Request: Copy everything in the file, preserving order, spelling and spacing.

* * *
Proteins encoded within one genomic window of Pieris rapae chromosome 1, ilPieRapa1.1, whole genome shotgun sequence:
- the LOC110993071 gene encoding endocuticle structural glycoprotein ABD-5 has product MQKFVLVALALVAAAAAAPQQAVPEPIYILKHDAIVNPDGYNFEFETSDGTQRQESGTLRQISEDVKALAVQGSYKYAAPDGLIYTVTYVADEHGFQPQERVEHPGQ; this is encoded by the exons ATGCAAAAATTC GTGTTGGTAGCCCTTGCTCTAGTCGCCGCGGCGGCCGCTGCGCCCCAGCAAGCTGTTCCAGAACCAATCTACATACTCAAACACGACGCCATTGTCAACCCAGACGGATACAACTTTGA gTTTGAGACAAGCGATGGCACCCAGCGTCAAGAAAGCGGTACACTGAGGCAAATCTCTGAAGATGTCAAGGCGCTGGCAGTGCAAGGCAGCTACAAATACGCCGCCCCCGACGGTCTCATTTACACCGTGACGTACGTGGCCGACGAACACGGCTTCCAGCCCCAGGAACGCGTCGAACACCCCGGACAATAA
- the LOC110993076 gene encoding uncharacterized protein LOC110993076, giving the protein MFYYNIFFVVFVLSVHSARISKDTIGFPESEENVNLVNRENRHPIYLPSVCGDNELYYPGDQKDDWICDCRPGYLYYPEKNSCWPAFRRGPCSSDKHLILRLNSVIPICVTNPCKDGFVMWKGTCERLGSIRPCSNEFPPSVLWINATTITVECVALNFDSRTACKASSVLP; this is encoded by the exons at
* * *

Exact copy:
Proteins encoded within one genomic window of Pieris rapae chromosome 1, ilPieRapa1.1, whole genome shotgun sequence:
- the LOC110993071 gene encoding endocuticle structural glycoprotein ABD-5 has product MQKFVLVALALVAAAAAAPQQAVPEPIYILKHDAIVNPDGYNFEFETSDGTQRQESGTLRQISEDVKALAVQGSYKYAAPDGLIYTVTYVADEHGFQPQERVEHPGQ; this is encoded by the exons ATGCAAAAATTC GTGTTGGTAGCCCTTGCTCTAGTCGCCGCGGCGGCCGCTGCGCCCCAGCAAGCTGTTCCAGAACCAATCTACATACTCAAACACGACGCCATTGTCAACCCAGACGGATACAACTTTGA gTTTGAGACAAGCGATGGCACCCAGCGTCAAGAAAGCGGTACACTGAGGCAAATCTCTGAAGATGTCAAGGCGCTGGCAGTGCAAGGCAGCTACAAATACGCCGCCCCCGACGGTCTCATTTACACCGTGACGTACGTGGCCGACGAACACGGCTTCCAGCCCCAGGAACGCGTCGAACACCCCGGACAATAA
- the LOC110993076 gene encoding uncharacterized protein LOC110993076, giving the protein MFYYNIFFVVFVLSVHSARISKDTIGFPESEENVNLVNRENRHPIYLPSVCGDNELYYPGDQKDDWICDCRPGYLYYPEKNSCWPAFRRGPCSSDKHLILRLNSVIPICVTNPCKDGFVMWKGTCERLGSIRPCSNEFPPSVLWINATTITVECVALNFDSRTACKASSVLP; this is encoded by the exons at